$R(\alpha, \phi) = \alpha R_p e^{i \frac{\phi}{2}} + \sqrt{1-\alpha^2} R_s e^{-i \frac{\phi}{2}}$

where $\alpha \in [0, 1]$ and $\phi \in [0, 2\,\pi)$. Summing intensities over all values of $\phi$ (assuming all phases equally likely) yields:

$\frac{1}{2\pi}\int\limits_0^{2\pi} \left(\alpha^2 |R_p|^2 + (1-\alpha^2) |R_s|^2 + 2 \alpha\sqrt{1-\alpha^2} |R_p| |R_s| \cos\phi\right)\mathrm{d}\phi = \alpha^2 |R_p|^2 + (1-\alpha^2) |R_s|^2$

and then summing intensities over all values of $\alpha^2$ (assuming the $\alpha^2$ is uniformly distributed in $[0,1]$) leaves the formulas above.

This will not give a full picture for general entangled polarization states, when you have to resort to more general coherent and cross correlation functions to describe what is going on. Likewise for Born and Wolf's classical description. But it is an excellent first approximation and it is probably true to say that it is hard to arrange for it not to hold in the laboratory. Deviations from it are likely to be seen if you sample the light intensities over very short sampling intervals, when you will see complicated, extremely swift fluctuations in scattered and transmitted intensities, often following white noise processes.

  • $\begingroup$ Would you say that unpolarized has 50% of s-polarization or none, since it's not polarized at all? $\endgroup$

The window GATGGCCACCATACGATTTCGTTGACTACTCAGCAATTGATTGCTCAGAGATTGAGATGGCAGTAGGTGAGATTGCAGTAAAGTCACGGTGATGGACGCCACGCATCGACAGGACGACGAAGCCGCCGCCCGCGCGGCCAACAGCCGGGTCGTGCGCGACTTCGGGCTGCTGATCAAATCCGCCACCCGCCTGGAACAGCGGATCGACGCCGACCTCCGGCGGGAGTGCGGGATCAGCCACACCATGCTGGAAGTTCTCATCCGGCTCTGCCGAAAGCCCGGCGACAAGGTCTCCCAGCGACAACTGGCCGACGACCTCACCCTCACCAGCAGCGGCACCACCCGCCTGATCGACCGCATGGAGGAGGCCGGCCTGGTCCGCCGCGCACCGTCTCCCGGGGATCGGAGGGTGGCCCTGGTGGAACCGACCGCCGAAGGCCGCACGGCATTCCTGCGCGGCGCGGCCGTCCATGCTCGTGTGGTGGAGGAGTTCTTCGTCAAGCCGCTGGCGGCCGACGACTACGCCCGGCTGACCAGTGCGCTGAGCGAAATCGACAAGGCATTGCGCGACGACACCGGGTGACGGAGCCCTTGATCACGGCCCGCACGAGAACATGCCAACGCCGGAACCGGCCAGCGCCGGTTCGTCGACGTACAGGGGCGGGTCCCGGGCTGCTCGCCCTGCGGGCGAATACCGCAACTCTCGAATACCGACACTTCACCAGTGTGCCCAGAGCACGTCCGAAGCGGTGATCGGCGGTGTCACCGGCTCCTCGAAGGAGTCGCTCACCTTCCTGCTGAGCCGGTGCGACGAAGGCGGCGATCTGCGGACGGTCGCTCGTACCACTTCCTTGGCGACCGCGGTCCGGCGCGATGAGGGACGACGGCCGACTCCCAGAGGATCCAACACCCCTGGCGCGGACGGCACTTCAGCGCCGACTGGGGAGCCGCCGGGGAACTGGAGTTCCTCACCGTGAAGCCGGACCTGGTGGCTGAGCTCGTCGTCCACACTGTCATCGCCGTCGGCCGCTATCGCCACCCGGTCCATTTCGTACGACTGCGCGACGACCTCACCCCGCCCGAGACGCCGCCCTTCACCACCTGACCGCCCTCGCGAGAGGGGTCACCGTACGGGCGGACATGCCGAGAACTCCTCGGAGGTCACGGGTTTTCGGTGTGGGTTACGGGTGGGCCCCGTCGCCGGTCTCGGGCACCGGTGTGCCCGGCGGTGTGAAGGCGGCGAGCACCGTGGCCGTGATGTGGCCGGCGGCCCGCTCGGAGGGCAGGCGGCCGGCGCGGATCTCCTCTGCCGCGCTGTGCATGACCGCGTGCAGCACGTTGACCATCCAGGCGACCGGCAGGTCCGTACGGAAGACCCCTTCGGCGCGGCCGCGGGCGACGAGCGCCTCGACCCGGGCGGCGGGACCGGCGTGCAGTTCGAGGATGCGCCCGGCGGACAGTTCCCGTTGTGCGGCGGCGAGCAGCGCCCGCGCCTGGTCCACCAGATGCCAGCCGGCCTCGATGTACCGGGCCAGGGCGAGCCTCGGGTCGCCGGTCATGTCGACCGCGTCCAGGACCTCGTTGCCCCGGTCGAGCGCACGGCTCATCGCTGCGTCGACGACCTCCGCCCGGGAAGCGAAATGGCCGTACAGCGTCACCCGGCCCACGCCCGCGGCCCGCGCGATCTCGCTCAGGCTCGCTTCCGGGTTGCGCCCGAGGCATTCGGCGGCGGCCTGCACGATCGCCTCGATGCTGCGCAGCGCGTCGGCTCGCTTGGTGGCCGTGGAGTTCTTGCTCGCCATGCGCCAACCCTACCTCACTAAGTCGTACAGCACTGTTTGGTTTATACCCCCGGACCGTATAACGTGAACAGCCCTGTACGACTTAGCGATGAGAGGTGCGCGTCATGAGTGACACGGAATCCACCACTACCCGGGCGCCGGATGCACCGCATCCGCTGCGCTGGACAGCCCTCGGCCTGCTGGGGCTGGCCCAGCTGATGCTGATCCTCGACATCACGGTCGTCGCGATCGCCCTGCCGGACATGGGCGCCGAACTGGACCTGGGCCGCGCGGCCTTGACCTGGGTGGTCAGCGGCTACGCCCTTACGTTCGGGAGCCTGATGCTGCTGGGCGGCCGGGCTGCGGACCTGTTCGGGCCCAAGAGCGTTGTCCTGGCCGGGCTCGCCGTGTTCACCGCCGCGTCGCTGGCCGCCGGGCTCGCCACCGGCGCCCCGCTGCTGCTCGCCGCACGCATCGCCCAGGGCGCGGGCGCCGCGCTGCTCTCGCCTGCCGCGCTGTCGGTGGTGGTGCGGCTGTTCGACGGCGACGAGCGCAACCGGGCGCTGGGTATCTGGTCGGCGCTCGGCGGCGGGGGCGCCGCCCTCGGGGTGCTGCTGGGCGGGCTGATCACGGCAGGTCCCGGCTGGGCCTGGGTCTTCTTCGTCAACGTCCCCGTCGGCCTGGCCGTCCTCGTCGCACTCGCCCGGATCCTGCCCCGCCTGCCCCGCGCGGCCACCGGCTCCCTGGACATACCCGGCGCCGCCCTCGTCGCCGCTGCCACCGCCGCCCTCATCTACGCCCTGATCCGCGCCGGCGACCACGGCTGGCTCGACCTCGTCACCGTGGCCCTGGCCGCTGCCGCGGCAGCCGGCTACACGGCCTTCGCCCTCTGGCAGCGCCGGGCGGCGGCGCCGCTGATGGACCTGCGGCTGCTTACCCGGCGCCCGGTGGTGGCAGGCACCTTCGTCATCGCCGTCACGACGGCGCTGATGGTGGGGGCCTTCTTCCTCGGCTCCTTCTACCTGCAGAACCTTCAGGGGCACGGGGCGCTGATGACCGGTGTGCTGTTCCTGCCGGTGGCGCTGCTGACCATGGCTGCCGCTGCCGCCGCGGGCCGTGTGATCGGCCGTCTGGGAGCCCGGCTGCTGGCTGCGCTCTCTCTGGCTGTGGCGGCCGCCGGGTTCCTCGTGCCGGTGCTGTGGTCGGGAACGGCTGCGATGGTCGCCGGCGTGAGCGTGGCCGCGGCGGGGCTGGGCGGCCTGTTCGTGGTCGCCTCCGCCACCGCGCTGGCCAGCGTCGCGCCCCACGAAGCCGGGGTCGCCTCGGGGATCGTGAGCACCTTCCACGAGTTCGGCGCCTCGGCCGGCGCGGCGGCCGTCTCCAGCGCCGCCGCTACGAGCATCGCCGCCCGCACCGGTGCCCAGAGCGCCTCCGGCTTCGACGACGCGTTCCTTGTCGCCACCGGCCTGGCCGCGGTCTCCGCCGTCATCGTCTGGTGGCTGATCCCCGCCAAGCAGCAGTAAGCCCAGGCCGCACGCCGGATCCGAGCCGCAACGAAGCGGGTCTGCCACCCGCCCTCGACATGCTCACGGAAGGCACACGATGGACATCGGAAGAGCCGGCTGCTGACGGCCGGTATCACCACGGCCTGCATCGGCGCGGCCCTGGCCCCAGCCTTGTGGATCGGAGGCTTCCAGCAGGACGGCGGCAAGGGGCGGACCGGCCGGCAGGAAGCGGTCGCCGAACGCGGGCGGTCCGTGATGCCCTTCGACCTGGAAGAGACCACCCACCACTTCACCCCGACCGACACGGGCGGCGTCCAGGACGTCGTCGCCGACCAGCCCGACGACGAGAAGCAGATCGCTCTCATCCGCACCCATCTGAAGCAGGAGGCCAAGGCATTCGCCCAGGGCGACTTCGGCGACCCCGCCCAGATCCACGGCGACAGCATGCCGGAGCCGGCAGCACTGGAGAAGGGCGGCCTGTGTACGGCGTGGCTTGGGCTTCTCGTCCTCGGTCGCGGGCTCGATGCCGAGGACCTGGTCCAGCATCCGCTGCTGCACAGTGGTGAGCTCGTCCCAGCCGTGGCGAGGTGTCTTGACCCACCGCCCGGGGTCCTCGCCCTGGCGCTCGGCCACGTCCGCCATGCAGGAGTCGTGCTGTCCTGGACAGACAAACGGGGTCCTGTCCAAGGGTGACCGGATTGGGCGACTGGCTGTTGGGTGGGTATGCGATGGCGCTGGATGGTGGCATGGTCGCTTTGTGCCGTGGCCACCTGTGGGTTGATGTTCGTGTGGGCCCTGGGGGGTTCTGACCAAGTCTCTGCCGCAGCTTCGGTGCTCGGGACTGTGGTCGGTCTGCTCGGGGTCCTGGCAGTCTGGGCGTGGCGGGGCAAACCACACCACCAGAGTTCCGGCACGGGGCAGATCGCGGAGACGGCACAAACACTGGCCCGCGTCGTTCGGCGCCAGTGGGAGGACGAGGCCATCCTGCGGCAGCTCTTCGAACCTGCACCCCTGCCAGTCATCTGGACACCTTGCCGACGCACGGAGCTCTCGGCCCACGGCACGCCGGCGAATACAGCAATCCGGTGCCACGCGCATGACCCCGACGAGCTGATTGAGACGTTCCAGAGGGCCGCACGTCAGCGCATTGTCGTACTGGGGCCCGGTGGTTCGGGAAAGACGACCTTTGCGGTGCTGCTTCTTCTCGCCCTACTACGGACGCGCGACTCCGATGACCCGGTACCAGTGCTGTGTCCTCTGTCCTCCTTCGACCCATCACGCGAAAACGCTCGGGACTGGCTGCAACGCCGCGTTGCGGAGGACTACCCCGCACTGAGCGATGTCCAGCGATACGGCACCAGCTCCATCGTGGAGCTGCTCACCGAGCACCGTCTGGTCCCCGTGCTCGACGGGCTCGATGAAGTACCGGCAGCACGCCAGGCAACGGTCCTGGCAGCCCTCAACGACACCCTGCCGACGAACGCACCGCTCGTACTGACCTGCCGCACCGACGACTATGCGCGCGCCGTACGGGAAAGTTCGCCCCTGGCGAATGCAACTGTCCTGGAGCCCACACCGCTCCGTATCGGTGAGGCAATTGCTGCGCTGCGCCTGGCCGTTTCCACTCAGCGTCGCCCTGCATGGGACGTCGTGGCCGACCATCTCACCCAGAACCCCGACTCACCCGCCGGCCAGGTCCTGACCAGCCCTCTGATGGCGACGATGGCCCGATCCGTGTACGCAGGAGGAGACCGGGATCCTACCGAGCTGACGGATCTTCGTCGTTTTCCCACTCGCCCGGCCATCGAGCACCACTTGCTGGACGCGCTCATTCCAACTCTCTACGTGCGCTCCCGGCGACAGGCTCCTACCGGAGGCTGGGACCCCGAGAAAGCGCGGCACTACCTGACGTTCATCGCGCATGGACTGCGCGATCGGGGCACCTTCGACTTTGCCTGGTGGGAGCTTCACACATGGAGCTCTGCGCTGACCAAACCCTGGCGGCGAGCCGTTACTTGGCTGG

– jinawee
    Commented Dec 26, 2014 at 10:06
  • $\begingroup$ Thanks, I was asking this to get things clear about a question I asked: physics.stackexchange.com/questions/154828. $\endgroup$
    – jinawee
    Commented Dec 28, 2014 at 20:32
  • $\begingroup$ Since you talk about single photons here, and all polarization, including partial polarization, is the result of time (or ensemble) averaging some coherent field, what is the phase of a single photon? Does the phase of a single photon even make sense? $\endgroup$
    – daaxix
    Commented Aug 17, 2015 at 6:44
  • $\begingroup$ @daaxix Yes it does. If you look at my answer here and, further, at the details of the argument in the Scully and Zubairy reference I cite there, there is a vector valued function of space and time that (1) uniquely defines, and is uniquely defined by, a one-photon state of the EM field and (2) fulfils Maxwell's equations. Local phases are most certainly meaningful here, for they govern diffraction. Of course global phase changes have no effect. I think you are thinking of a photon as a particle on an empty background, whereas ... $\endgroup$ Commented Aug 17, 2015 at 7:08
  • $\begingroup$ @daaxix ... one does better to think of one entity permeating spacetime -the quantum EM field.Here we're thinking about this beast in a one photon Fock state.One doesn't of course need to bring up photons here: a completely classical description is more than enough. It's simply that I find the classical description messy and unintuitive for partial polarization. When you get to full analysis, both paradigms are equally difficult, but to think of the (unentangled) photons as the units of coherence, then think of depolarized light as classical mixtures of these pure states seems the easiest way. $\endgroup$ Commented Aug 17, 2015 at 7:13